John 10:15
As the Father knows me, even so know I the Father: and I lay down my life for the sheep.
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(15) As the Father knoweth me, even so know I the Father.—Better, . . . and I know the Father. Our version, by its rendering, and by the division of verses, fails to give the full meaning, and there is thus, indeed, no reason for the assertion of the mutual knowledge of the Father and the Son. But connecting the words with those of the previous verse, we have, “I am the Good Shepherd, and know those who are Mine, and those who are Mine know Me, even as the Father knoweth Me, and I know the Father.” This deeper sense of union between the human spirit and Himself, and the wondrous likening of it to the union of Himself and the Father, is present to His mind as the close of His work on earth draws near. We find it again in John 14:20; John 15:10; John 17:8; John 17:21. It is bound up with the thought of the love which lays down His own life for them. This is repeated here and again in John 10:17-18.

10:10-18 Christ is a good Shepherd; many who were not thieves, yet were careless in their duty, and by their neglect the flock was much hurt. Bad principles are the root of bad practices. The Lord Jesus knows whom he has chosen, and is sure of them; they also know whom they have trusted, and are sure of Him. See here the grace of Christ; since none could demand his life of him, he laid it down of himself for our redemption. He offered himself to be the Saviour; Lo, I come. And the necessity of our case calling for it, he offered himself for the Sacrifice. He was both the offerer and the offering, so that his laying down his life was his offering up himself. From hence it is plain, that he died in the place and stead of men; to obtain their being set free from the punishment of sin, to obtain the pardon of their sin; and that his death should obtain that pardon. Our Lord laid not his life down for his doctrine, but for his sheep.As the Father knoweth me ... - See the Matthew 11:27 note; also Luke 10:22 note.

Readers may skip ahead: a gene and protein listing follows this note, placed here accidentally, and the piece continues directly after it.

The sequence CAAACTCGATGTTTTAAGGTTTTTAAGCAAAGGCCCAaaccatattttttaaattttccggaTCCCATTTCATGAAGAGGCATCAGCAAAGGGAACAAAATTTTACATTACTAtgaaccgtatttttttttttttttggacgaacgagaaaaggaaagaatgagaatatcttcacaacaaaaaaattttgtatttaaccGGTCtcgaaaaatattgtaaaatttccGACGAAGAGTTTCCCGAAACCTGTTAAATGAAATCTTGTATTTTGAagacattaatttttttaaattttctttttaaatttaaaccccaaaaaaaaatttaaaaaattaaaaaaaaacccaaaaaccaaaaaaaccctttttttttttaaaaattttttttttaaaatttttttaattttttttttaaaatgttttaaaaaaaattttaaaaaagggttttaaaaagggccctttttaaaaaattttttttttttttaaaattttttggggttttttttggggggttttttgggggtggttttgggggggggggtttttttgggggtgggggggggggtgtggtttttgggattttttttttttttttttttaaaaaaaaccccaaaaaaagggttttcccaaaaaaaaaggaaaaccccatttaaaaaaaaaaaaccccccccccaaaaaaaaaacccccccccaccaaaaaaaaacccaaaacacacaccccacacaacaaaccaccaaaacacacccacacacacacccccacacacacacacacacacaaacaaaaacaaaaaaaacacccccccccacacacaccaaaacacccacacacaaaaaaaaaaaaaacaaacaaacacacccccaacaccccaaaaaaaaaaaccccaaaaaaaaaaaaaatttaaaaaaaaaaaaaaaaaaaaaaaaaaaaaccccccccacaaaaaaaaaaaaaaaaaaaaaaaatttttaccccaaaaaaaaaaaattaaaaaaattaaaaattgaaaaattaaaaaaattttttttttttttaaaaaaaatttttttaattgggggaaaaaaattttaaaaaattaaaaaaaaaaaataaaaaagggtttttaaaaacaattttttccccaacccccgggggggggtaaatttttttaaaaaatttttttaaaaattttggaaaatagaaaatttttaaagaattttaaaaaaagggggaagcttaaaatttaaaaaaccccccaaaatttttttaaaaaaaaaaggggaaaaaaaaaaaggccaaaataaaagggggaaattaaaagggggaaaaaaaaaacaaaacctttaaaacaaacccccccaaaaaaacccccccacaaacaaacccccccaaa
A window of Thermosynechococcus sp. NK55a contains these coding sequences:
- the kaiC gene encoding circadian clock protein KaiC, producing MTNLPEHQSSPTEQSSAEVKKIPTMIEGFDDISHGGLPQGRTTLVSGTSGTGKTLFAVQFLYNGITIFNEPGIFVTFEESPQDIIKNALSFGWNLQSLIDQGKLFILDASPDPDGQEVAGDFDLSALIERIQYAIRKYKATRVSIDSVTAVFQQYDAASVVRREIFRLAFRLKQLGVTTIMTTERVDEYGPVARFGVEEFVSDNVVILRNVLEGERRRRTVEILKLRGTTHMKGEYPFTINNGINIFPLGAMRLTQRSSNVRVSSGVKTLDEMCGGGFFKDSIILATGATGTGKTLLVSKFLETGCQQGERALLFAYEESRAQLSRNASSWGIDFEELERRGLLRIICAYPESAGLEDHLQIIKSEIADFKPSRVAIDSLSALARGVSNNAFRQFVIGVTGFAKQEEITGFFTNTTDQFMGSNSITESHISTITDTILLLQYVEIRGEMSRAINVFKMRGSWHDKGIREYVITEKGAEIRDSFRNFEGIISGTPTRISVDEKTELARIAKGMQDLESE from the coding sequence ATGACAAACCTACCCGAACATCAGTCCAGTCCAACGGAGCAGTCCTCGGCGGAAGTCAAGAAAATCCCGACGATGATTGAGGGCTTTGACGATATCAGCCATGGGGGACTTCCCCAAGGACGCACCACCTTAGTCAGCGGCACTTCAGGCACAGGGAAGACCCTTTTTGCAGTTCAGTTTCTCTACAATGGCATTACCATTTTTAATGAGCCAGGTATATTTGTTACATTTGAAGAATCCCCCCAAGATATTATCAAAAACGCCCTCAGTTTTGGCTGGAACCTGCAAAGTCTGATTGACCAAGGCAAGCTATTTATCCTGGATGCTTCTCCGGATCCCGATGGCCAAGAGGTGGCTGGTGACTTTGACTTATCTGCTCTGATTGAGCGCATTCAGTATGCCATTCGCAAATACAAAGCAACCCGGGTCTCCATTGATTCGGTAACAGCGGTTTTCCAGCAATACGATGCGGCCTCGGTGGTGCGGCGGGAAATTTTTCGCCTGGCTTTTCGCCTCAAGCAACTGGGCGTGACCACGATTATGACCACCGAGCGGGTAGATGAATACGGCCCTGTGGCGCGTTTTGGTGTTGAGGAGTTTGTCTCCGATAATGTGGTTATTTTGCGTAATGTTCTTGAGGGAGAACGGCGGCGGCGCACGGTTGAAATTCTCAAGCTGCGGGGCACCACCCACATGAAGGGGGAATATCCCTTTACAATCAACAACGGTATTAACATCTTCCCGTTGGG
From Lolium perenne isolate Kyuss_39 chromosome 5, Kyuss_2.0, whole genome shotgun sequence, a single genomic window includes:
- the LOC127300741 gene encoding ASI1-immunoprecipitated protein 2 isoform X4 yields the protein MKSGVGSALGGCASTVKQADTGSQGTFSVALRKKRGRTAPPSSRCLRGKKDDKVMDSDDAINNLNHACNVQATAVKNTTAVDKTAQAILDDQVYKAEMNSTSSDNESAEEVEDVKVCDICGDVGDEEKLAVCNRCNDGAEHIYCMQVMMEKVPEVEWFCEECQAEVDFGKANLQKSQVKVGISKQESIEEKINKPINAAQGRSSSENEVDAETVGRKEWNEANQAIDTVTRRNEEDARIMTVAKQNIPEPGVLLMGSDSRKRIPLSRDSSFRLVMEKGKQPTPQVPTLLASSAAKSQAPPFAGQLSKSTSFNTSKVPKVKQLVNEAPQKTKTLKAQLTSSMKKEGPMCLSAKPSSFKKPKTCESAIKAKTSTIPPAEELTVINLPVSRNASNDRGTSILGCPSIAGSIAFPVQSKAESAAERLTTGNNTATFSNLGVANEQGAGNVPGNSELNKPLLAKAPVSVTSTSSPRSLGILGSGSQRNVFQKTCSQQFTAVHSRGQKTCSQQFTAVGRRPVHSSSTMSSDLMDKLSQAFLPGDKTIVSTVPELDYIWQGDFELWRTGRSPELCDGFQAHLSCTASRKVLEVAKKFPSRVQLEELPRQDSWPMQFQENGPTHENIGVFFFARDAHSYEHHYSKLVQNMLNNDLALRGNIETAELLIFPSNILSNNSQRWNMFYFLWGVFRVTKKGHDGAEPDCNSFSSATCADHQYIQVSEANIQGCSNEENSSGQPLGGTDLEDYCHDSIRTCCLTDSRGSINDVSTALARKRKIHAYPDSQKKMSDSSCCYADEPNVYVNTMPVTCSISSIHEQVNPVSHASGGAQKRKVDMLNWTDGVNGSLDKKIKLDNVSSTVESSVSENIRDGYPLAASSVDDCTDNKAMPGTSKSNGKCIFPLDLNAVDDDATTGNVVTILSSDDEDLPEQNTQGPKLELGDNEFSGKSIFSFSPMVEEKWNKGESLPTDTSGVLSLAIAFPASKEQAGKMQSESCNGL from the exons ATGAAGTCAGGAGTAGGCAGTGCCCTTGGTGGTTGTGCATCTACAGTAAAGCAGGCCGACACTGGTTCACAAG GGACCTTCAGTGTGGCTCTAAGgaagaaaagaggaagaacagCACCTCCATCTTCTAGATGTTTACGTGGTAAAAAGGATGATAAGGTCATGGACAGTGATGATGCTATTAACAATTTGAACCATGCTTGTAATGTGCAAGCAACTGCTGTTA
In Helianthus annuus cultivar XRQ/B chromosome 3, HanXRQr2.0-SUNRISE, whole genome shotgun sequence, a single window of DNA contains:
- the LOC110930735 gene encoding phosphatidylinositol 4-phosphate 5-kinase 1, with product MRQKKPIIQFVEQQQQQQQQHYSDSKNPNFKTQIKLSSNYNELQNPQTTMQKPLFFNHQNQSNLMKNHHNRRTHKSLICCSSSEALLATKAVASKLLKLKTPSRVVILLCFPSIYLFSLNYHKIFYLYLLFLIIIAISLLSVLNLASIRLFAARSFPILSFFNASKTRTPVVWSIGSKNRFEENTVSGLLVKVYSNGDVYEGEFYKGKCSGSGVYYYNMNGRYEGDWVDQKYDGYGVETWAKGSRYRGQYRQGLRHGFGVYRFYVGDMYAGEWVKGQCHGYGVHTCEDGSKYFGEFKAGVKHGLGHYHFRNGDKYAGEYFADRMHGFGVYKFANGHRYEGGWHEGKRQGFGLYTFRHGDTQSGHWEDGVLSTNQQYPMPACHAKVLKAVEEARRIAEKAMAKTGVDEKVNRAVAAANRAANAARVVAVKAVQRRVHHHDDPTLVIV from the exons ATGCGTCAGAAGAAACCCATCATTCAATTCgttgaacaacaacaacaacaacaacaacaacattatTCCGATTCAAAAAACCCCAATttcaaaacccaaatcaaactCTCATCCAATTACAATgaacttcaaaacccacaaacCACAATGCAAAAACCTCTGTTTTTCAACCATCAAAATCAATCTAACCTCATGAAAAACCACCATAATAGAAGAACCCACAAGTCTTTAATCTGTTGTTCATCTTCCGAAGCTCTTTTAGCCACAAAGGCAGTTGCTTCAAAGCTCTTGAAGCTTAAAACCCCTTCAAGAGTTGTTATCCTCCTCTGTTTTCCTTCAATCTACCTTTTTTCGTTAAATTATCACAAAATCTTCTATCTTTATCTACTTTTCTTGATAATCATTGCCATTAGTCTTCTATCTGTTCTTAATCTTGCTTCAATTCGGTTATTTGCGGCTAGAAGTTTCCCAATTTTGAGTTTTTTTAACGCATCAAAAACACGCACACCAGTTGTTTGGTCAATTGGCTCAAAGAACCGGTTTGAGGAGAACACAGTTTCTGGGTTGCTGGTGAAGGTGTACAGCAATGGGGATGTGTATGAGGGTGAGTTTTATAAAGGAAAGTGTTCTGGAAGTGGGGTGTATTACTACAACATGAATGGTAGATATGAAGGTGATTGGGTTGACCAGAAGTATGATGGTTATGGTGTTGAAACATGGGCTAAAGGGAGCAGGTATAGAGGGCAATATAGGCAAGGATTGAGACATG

I lay down my life for the sheep - That is, I give my life as an atoning sacrifice for their sins. I die in their place, to redeem them from sin, and danger, and death. See John 10:17-18.

15-18. As the Father knoweth me, even so know I the Father—What claim to absolute equality with the Father could exceed this? (See on [1819]Mt 11:27).

and I lay down my life for the sheep—How sublime this, immediately following the lofty claim of the preceding clause! It is the riches and the poverty of "the Word made flesh"—one glorious Person reaching at once up to the Throne and down even to the dust of death, "that we might live through Him." A candid interpretation of the words, "for the sheep," ought to go far to establish the special relation of the vicarious death of Christ to the Church.

By these words our Saviour openeth how he knew his sheep, and should be again known of them, even as the Father knoweth him, and he knows his Father: this mutual knowledge between the Father and Christ was joined with perfect love and delight. Thus our Saviour knoweth those that are his sheep, not only fully and distinctly, so as to call them all by their names; but so as to love them, delight in them; so as to be ready to lay down his life for their good, and eternal salvation. Christ, to show not only the sincerity, but the degrees, of his love to his people, doth often compare it to the love wherewith his Father loved him, John 15:9 17:23,26. So that if we can believe that God the Father loved Christ his only begotten Son, we may also believe that both the Father and Christ love those that are truly the sheep of Christ. The love that Christ hath to his people is as true and as certain as the Father’s love to Christ, or Christ’s love to his Father; and this could be showed by no higher act than that of laying down his life, John 15:13. Now, saith he,